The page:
People with Hypothalamic Amenorrhea, yes. Most of them have been on low carb diet. Other women not too much. Right now I'm working with someone who had very restrictive eating habits, but was eating a lot of carbs and hardly any protein. So it depends.
Just recently, I interviewed two women who took a completely different approach to their Hypothalamic Amenorrhea recovery. One of them took the fast approach and ate everything she wanted, quickly, because she was so deprived and hungry, and because she wanted to get her period back fast (interview here). The other woman took the longer approach: Brought her calories up to a maintenance level, continued training, and overall used this very strategic approach to get her period back (interview here). It took her a year, whereas for the first woman, it took 6 weeks. Do you see that there are different approaches that work for different people?
Definitely. My approach as an ND is that everyone is individual. No two people are the same. No matter what, they're going to eat more but how much more and what that looks like, is really very unique. I haven't seen too many people who want to go all in quickly.
Many people have found me after they read the No Period, Now What book. Dr Rinaldi coined that term “all in”. Not a lot of people want to do it, and I didn't either when I went through this.
I give them guidelines: Three meals, a few snacks, and they should contain all the macronutrients and vegetables. The focus should be on the macronutrients for sure. Most people have no problem eating all the vegetables, but they don't get enough calories from them.
Having a framework is important. Many people are not very in tune with their hunger and fullness. They need some structure because they don't really know their bodies.
That's so true and I really like this structure. Three meals and some snacks. And trying to keep the meals roughly equal size, so that you don't eat 100 calories for breakfast and lunch and thousands for dinner. Your body wants to feel safe. Especially if you've done intermittent fasting and your body lacks all kinds of safety.
Your body wants to feel safe. It wants to know that nourishment is coming.
What about food quality versus food quantity in Hypothalamic Amenorrhea recovery?
Of course, in Hypothalamic Amenorrhea, quantity is very important, although quality is too. But many women who come to me, have cycles. I have them do labs and I can see from these results that they need to eat more.
Because I'm a doctor, I can run labs. That's a huge motivator for many people. When I run the labs and we can see that, for example, something is going on with the thyroid and as we know, thyroid governs the metabolism. When we're decreasing our food, our metabolism slows down and our thyroid tells a lot about it.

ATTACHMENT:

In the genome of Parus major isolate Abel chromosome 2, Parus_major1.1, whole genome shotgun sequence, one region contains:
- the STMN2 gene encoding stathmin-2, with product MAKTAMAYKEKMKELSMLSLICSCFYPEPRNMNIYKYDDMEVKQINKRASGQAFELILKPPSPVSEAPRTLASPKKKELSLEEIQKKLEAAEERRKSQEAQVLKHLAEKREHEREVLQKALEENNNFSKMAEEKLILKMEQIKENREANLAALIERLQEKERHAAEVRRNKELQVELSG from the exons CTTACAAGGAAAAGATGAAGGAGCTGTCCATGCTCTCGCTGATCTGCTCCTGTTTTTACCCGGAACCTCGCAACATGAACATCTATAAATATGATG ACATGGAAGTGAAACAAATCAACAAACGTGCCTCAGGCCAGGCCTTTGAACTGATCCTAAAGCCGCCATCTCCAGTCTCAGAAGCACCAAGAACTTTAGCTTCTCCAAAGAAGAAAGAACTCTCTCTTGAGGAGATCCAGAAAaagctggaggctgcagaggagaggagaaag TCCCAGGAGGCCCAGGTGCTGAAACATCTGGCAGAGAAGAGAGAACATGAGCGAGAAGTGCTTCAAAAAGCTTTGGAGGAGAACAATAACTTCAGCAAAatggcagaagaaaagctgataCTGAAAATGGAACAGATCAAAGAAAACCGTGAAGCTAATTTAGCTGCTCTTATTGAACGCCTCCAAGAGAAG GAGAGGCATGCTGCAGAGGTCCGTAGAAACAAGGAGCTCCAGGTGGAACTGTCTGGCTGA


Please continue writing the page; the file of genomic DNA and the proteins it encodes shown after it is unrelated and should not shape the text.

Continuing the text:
Also our cholesterol levels, blood sugar levels, sex hormone levels all tell me how well fueled we are. Our nutrient levels tell us that too – if your nutrient levels are low, you're under eating.
Food quality is very important too. As an ND I feel very strongly that lifestyle and nutrition create our health. That means having foods that are low in toxins and pesticides because that will also have a different kind of harmful effect on hormones. Women who do have healthy levels of hormones, may not be able to process those hormones well because it's a lot of work for our liver to process.
That's why eating organic is important. If we don't eat organic, we're more exposed to pesticides and herbicides which are extremely harmful for us.
I'm definitely a proponent of eating meat. We should eat animals that were pastured and were not given soy and corn. So I do think that food quality is very important for our overall health.
I agree with you. A lot of people would now say that this is another food obsession, an encourages becoming extremely preoccupied with food. But it's been shown so many times how poor quality food can be harmful for the hormones and in general, not make us feel great.
This is such a touchy topic. Yes, we do know about orthorexia which is another form of an eating disorder where we become so obsessed with foods that we can't go out and socialize, for example. So it can definitely be a problem. I think we all have to find that balance.
For me, when I'm at home, I do the best that I can, to eat well. I do spend a lot of money on organic and good quality meat. But if I'm out, I'm not going to not eat just because they didn't have the grass-fed meat. When I'm at home, I'm in full control, and when I'm out, I just make the best choice that I can.
In the past, where there was no organic or grass-fed meat, I would have not eaten or I would have been so stressed out and felt so much guilt. Now, I just make the best choice I can.
Watch the rest of the episode on my YouTube or listen to it on the Balanced Vibes podcast!
More topics covered in this episode:
What balanced eating looks like
The importance of eating red meat and organ meats, and why women shouldn't be afraid to eat them
Why maintaining muscle mass matters
The importance of strength training on your hormones, physiology and mental health
The importance of sleep on your hormones, brain function, inflammation levels
How to use blood sugar tracking and macro tracking in a healthy way that doesn't trigger past eating disorders